TITLE: Briar Girls
AUTHOR: Rebecca Kim Wells
GENRE: Young Adult Fantasy
RELEASE DATE: November 2, 2021

Goodreads | Amazon | Barnes & Noble | Book Depository | Indigo | IndieBound

Synopsis:

Lena has a secret: the touch of her skin can kill. Cursed by a witch before she was born, Lena has always lived in fear and isolation. But after a devastating mistake, she and her father are forced to flee to a village near the Silence, a mysterious forest with a reputation for luring people into the trees, never to be seen again…​

Until the night an enigmatic girl stumbles out of the Silence and into Lena’s sheltered world. Miranda comes from the Gather, a city in the forest brimming with magic. She is on a quest to wake a sleeping princess believed to hold the key to liberating the Gather from its tyrannical ruler—and she offers Lena a bargain. If Lena assists her on her journey, Miranda will help her break the curse.

Mesmerized by Miranda and her promise of a new life, Lena jumps at the chance. But the deeper into the Silence she goes, the more she suspects she’s been lied to—about her family’s history, her curse, and her future. As the shadows close in, Lena must choose who to trust and decide whether it’s more important to have freedom…or power.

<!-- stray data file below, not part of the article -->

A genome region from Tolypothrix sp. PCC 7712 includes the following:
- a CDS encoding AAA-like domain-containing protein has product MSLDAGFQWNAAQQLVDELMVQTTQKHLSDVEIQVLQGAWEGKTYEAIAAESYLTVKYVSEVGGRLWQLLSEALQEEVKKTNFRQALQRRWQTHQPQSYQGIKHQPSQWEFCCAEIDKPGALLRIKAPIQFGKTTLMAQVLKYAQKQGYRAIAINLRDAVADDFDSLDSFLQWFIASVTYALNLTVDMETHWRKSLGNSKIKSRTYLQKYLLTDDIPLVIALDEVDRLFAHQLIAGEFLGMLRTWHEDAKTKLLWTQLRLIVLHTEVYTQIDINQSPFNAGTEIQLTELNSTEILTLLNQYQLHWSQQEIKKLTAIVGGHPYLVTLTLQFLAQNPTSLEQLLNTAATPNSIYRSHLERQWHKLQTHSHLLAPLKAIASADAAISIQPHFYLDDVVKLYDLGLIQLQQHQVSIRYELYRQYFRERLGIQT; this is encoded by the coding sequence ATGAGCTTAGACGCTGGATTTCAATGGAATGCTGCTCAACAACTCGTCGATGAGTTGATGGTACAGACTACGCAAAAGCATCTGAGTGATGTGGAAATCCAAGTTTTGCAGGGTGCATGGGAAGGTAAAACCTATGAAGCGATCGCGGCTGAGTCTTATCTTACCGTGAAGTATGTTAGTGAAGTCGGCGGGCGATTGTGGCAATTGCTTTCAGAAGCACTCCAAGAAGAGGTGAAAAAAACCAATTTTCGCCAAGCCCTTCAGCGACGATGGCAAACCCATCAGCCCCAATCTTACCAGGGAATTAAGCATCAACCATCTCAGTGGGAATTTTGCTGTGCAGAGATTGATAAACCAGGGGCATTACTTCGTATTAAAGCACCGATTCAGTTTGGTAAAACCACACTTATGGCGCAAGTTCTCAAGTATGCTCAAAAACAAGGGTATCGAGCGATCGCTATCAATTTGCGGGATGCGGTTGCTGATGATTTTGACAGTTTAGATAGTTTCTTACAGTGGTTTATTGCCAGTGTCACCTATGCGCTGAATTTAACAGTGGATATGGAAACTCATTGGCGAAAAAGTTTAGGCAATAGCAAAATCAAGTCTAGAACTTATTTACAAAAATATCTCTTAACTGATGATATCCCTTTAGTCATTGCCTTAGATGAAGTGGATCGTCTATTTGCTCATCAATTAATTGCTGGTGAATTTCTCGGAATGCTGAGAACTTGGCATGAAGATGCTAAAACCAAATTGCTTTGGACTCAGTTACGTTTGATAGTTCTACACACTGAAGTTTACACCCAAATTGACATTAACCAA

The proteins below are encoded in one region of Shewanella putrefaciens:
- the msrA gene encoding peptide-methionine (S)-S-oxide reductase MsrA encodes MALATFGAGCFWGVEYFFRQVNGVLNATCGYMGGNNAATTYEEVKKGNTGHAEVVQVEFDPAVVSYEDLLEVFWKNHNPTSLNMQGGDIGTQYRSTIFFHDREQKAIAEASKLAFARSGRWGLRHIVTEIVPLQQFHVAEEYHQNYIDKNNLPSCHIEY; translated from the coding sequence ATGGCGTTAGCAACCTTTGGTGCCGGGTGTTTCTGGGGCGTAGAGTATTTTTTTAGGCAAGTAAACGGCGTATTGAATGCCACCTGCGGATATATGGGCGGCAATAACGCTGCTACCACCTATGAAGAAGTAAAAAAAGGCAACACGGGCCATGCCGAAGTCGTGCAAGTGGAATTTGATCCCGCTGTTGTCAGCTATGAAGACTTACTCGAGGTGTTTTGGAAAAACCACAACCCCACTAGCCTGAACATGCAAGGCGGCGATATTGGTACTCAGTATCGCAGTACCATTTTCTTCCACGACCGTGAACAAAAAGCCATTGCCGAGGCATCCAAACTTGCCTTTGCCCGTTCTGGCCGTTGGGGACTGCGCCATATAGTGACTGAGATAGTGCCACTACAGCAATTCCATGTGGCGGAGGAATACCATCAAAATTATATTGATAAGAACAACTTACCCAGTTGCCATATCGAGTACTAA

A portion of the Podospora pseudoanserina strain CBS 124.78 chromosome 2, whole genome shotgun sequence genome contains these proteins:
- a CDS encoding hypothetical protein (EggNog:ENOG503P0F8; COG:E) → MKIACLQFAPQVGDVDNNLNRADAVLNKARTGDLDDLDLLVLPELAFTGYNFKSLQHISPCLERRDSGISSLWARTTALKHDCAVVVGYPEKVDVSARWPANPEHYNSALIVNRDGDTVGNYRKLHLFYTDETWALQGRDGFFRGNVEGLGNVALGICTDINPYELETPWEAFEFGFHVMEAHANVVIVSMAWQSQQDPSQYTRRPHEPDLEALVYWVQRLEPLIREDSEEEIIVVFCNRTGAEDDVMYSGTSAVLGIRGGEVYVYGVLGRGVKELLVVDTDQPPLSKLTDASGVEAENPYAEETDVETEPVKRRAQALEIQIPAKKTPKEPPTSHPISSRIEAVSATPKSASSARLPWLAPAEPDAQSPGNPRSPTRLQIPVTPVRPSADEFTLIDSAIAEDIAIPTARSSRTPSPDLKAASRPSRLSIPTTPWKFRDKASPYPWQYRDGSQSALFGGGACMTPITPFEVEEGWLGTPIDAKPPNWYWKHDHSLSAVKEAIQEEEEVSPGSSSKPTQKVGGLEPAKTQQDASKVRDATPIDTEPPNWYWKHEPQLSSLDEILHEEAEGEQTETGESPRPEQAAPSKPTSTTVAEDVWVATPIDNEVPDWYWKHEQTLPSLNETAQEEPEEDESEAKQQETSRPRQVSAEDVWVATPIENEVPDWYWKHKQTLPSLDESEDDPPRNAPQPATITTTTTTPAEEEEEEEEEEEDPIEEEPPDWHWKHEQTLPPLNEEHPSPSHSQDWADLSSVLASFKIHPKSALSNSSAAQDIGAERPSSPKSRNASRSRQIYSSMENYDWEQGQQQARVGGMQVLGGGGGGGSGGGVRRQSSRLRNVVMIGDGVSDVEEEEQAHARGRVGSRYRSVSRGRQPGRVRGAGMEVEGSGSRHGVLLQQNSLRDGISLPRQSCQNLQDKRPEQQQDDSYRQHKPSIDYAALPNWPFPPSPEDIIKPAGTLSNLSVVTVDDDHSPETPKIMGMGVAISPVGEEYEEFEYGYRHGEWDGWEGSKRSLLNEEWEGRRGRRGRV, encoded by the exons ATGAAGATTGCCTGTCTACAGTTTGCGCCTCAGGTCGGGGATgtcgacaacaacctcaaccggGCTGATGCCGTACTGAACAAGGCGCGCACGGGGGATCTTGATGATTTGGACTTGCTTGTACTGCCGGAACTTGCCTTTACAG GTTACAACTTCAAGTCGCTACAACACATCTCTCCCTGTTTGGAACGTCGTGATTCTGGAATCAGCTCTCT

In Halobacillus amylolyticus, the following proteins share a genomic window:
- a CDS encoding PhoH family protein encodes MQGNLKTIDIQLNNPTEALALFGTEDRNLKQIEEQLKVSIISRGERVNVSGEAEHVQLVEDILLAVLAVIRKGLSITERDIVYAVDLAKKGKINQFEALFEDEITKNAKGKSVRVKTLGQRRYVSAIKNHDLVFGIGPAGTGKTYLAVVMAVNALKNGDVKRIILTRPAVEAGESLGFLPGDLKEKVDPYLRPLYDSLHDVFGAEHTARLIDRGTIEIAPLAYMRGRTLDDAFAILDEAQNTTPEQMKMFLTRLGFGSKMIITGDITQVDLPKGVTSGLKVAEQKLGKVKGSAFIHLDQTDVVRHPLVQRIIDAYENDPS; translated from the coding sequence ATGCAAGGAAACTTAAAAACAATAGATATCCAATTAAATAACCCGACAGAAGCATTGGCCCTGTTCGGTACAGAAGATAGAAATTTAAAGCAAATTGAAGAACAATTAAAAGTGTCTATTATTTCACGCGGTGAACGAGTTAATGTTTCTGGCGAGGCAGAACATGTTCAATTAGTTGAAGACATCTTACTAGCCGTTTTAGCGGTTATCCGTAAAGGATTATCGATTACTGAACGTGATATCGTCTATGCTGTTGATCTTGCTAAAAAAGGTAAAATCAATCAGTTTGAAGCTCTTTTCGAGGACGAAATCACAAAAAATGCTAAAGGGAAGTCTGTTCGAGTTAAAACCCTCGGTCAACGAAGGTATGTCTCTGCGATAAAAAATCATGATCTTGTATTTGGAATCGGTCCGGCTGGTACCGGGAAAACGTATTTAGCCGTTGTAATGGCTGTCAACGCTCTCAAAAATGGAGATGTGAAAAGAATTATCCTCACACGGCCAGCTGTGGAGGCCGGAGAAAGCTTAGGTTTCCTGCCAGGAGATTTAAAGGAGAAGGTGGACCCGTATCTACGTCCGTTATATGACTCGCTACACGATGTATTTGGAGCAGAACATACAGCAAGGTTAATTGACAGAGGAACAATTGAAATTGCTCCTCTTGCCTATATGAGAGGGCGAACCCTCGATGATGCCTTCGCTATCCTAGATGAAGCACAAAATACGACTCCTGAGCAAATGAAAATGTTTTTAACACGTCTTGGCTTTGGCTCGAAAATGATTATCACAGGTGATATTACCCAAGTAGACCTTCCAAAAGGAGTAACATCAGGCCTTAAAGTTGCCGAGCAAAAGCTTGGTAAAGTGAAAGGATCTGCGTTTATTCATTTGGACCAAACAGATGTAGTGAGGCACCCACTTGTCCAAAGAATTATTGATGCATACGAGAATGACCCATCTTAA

ABOUT THE AUTHOR

Rebecca Kim Wells grew up in California before moving east in search of crisp autumns and snowy winters. Her debut novel Shatter the Sky was a New England Book Award Finalist, an Indies Introduce selection, and a Kids’ Indie Next Pick. She is also the author of Storm the Earth and Briar Girls (2021), published by Simon & Schuster Books for Young Readers. She holds a BA in Political Science from UC Berkeley and an MFA in Writing for Children and Young Adults from Simmons College. When not writing, reading, or talking about writing or reading, she sells books at a fiercely independent bookstore in Massachusetts. She can also be found drinking tea, singing along to musicals, or playing soccer. (Usually not all at once.) If she were a hobbit, she would undoubtedly be a Took.